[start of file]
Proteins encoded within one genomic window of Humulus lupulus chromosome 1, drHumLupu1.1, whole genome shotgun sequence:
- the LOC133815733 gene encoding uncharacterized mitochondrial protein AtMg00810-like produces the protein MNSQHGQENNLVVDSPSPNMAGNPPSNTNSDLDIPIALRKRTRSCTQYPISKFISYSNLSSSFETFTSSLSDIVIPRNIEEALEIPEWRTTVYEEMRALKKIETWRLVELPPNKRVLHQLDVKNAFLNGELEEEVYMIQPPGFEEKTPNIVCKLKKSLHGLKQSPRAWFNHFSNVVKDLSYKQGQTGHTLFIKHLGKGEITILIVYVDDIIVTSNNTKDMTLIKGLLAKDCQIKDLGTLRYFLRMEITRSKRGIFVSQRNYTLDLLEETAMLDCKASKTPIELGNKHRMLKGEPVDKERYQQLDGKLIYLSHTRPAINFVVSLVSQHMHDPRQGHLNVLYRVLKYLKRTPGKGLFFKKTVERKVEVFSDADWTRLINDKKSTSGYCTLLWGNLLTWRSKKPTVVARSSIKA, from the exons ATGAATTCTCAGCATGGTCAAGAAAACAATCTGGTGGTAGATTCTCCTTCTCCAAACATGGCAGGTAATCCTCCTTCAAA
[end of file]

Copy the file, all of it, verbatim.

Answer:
Proteins encoded within one genomic window of Humulus lupulus chromosome 1, drHumLupu1.1, whole genome shotgun sequence:
- the LOC133815733 gene encoding uncharacterized mitochondrial protein AtMg00810-like produces the protein MNSQHGQENNLVVDSPSPNMAGNPPSNTNSDLDIPIALRKRTRSCTQYPISKFISYSNLSSSFETFTSSLSDIVIPRNIEEALEIPEWRTTVYEEMRALKKIETWRLVELPPNKRVLHQLDVKNAFLNGELEEEVYMIQPPGFEEKTPNIVCKLKKSLHGLKQSPRAWFNHFSNVVKDLSYKQGQTGHTLFIKHLGKGEITILIVYVDDIIVTSNNTKDMTLIKGLLAKDCQIKDLGTLRYFLRMEITRSKRGIFVSQRNYTLDLLEETAMLDCKASKTPIELGNKHRMLKGEPVDKERYQQLDGKLIYLSHTRPAINFVVSLVSQHMHDPRQGHLNVLYRVLKYLKRTPGKGLFFKKTVERKVEVFSDADWTRLINDKKSTSGYCTLLWGNLLTWRSKKPTVVARSSIKA, from the exons ATGAATTCTCAGCATGGTCAAGAAAACAATCTGGTGGTAGATTCTCCTTCTCCAAACATGGCAGGTAATCCTCCTTCAAA